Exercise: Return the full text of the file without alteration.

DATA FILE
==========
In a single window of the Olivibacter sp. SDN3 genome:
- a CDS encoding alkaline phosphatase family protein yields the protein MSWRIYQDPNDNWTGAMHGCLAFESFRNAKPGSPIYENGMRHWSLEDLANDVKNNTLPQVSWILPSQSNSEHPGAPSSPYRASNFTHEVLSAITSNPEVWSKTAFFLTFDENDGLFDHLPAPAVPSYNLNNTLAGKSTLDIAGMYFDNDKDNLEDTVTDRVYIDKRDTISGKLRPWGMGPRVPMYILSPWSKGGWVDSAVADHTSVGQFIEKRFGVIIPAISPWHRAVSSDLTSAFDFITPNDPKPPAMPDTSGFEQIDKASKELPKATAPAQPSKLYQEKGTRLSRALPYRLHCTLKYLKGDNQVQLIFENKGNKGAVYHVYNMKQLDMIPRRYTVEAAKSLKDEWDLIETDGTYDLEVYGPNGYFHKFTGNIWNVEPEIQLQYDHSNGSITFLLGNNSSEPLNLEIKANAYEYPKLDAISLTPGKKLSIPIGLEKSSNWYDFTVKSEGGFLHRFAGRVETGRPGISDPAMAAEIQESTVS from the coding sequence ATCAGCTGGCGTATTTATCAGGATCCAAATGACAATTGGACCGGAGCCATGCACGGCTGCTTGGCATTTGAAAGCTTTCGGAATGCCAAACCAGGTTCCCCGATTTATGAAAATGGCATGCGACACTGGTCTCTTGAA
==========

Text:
In a single window of the Olivibacter sp. SDN3 genome:
- a CDS encoding alkaline phosphatase family protein yields the protein MSWRIYQDPNDNWTGAMHGCLAFESFRNAKPGSPIYENGMRHWSLEDLANDVKNNTLPQVSWILPSQSNSEHPGAPSSPYRASNFTHEVLSAITSNPEVWSKTAFFLTFDENDGLFDHLPAPAVPSYNLNNTLAGKSTLDIAGMYFDNDKDNLEDTVTDRVYIDKRDTISGKLRPWGMGPRVPMYILSPWSKGGWVDSAVADHTSVGQFIEKRFGVIIPAISPWHRAVSSDLTSAFDFITPNDPKPPAMPDTSGFEQIDKASKELPKATAPAQPSKLYQEKGTRLSRALPYRLHCTLKYLKGDNQVQLIFENKGNKGAVYHVYNMKQLDMIPRRYTVEAAKSLKDEWDLIETDGTYDLEVYGPNGYFHKFTGNIWNVEPEIQLQYDHSNGSITFLLGNNSSEPLNLEIKANAYEYPKLDAISLTPGKKLSIPIGLEKSSNWYDFTVKSEGGFLHRFAGRVETGRPGISDPAMAAEIQESTVS from the coding sequence ATCAGCTGGCGTATTTATCAGGATCCAAATGACAATTGGACCGGAGCCATGCACGGCTGCTTGGCATTTGAAAGCTTTCGGAATGCCAAACCAGGTTCCCCGATTTATGAAAATGGCATGCGACACTGGTCTCTTGAA